The infiltration of gasoline vapours into my house is happening even when I have all the doors and windows closed.
How is the gas vapour getting INTO my house ?
There are storm windows on most of the windows – mostly vintage aluminum triple track ones with screens, but I have a couple of antique wood ones, too.
The doors on the house are the original wood doors, with the exception of the door on the back porch, with the vintage aluminum storm door. Oh, and the wood storm door on the kitchen is a replacement, that has a tempered glass insert.
I have door sweeps on all the exterior doors, except the back porch. I also have a door sweep on the door that leads to the back porch from the kitchen, and both foyer doors. Both foyer doors are original to the house and fit properly in their jambs.
I have weather stripping on the kitchen door and the front door.
The vintage aluminum storm windows are attached with screws and a horrid amount of caulk. This led to irreparable damage on several window sills as there wasn’t any place for condensation to go but down. The rotten window sills have been replaced.
I had a blower test done before I had the new furnace installed, then again after so I could qualify for the rebate. It showed a few places where there was some air leakage around a few windows, even the ones with glued on storm windows. I replaced the broken basement window, sealed up the terrible powder room fan vent hole and caulked along the baseboards on exterior walls.
There are no obvious gaping holes on my house. There’s a little missing mortar here and there, minor.
The front door is slightly smaller than the jamb. Any door has to be or it will not open or close properly. London is very humid so a wood door in a wood jamb that fits tightly in the winter might not close at all in summer. A door is usually about 1/4″ (7mm) narrower in with than the opening, and about 1/2″ shorter..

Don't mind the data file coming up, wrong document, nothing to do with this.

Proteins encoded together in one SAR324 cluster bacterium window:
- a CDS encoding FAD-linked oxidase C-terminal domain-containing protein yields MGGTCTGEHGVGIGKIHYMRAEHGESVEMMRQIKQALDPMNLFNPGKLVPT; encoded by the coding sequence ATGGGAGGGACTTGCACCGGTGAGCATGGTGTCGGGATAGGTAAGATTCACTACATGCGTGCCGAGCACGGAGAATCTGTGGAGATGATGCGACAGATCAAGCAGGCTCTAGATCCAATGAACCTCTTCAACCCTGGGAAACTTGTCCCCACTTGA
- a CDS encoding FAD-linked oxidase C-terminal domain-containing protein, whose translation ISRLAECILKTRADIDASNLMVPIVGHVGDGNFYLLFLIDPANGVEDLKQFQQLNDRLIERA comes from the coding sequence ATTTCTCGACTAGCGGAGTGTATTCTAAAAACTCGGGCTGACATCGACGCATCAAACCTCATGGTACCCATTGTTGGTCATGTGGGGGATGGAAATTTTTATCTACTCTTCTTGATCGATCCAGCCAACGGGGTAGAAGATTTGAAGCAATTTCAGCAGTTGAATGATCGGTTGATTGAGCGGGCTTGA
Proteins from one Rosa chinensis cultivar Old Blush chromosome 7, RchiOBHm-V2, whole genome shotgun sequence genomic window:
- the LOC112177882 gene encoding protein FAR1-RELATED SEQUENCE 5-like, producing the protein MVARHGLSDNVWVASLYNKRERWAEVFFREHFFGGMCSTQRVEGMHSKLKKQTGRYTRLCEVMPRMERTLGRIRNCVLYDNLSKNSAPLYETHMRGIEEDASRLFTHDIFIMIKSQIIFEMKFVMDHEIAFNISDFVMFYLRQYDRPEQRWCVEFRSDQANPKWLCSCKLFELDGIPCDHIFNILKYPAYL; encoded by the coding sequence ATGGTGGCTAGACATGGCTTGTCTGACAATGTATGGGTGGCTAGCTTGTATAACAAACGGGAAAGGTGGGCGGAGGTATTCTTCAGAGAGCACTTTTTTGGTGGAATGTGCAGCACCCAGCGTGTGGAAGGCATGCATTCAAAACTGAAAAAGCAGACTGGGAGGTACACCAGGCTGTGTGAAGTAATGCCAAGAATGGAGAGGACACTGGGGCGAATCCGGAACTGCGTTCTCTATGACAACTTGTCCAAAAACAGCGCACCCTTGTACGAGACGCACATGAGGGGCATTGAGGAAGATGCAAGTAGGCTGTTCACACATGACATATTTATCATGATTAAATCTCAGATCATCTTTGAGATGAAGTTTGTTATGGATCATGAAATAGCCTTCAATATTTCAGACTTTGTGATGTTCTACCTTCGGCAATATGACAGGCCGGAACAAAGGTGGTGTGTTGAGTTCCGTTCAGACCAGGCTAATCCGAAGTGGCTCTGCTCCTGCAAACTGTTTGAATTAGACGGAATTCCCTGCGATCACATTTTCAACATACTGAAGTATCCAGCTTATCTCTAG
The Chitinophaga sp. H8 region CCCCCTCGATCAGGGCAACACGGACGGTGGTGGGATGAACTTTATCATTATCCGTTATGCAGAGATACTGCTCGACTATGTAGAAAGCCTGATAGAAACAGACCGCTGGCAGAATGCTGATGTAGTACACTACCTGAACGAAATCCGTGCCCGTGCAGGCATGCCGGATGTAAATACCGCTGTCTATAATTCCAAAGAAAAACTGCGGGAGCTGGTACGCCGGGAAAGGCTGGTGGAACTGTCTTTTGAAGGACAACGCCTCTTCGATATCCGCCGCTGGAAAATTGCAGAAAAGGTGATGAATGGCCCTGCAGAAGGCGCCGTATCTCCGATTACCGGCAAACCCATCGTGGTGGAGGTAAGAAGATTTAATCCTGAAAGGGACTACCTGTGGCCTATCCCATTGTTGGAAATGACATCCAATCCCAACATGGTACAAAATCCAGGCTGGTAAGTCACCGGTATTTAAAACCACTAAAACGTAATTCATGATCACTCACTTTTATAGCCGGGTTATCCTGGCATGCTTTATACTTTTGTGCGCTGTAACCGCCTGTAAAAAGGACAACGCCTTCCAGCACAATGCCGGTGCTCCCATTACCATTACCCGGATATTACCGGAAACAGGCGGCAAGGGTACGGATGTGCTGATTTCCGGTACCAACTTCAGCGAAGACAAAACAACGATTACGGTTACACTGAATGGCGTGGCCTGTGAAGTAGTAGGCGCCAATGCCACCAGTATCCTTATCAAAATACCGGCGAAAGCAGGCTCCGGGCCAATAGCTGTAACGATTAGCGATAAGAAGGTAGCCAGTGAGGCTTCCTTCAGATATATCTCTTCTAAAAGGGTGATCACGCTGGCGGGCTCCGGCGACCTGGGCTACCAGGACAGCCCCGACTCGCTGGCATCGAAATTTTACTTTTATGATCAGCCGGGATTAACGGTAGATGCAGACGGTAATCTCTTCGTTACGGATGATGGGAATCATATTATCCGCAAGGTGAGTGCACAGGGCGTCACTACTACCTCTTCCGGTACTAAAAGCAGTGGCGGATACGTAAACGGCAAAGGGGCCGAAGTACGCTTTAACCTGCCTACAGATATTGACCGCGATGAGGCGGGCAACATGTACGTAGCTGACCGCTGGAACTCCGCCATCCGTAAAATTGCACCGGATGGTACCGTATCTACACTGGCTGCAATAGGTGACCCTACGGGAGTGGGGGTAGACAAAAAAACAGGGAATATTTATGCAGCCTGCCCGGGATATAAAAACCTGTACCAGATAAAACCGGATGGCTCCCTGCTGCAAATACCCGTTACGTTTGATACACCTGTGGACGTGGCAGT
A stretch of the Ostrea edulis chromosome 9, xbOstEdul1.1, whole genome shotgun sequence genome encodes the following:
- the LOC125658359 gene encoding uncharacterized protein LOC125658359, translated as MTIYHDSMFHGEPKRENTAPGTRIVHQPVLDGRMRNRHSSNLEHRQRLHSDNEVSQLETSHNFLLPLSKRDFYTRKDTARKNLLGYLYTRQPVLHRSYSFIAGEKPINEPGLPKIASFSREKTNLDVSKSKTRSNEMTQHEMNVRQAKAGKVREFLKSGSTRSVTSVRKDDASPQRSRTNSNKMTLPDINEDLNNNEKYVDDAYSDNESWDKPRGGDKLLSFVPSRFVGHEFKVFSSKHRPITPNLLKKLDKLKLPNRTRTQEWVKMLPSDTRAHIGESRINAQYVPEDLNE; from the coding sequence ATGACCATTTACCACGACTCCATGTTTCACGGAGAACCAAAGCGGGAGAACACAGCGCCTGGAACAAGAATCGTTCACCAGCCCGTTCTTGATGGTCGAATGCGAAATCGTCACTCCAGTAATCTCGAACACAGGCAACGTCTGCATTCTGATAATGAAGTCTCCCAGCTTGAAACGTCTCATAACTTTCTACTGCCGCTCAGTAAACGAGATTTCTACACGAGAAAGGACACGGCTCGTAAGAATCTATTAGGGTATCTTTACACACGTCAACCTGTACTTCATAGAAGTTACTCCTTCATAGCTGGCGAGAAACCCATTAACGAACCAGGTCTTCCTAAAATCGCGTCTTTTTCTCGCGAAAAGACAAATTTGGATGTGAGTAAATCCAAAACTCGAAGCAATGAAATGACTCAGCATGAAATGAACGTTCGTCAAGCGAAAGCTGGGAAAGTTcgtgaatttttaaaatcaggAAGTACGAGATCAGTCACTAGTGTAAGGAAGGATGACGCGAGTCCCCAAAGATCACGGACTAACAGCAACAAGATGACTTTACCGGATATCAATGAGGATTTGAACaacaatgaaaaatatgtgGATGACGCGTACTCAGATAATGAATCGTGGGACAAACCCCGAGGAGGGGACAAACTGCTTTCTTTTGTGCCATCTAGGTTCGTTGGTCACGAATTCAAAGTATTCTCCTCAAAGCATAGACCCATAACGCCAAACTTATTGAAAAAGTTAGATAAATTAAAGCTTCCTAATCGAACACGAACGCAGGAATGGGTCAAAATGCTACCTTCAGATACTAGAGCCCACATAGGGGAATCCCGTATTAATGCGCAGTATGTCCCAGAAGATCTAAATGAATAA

The sash windows have to be slightly smaller so they can open and close as well. There is no significant rot on any of the wood sash window frames, and they are all still seated properly. A couple of panes have small cracks but the glass is not loose or missing. I have replaced most of the damaged glazing putty on the ground floor windows. I have curtains or blinds on most of my windows which help with privacy and retaining heat.
Houses that are sealed too tightly have indoor air quality problems.
Depending on the wind speed and direction a room might be cozy or drafty.
Gasoline vapours are entering my house because they are vapours. They are forced in and through minute openings around the doors and windows by the wind direction. This is not an error or deficit in my house’s construction.
Gasoline vapours are entering my house because of the vents made for vapour release, from the underground storage tank, which are in a dangerous and inappropriate location.
I could remove all my original windows and doors and replace them with inferior modern garbage doors and windows. Maybe even frames and jambs, too. I would still suffer from the infiltration of gasoline vapours because the vent is situated too close to any doors and windows, in violation of TSSA’s own guidelines.
Perhaps if my house was a windowless extra thick-walled industrial building, situated as far back as possible on the lot, with the front door situated on the south wall, also near the back of the lot, then the gasoline vapours would not enter the building ?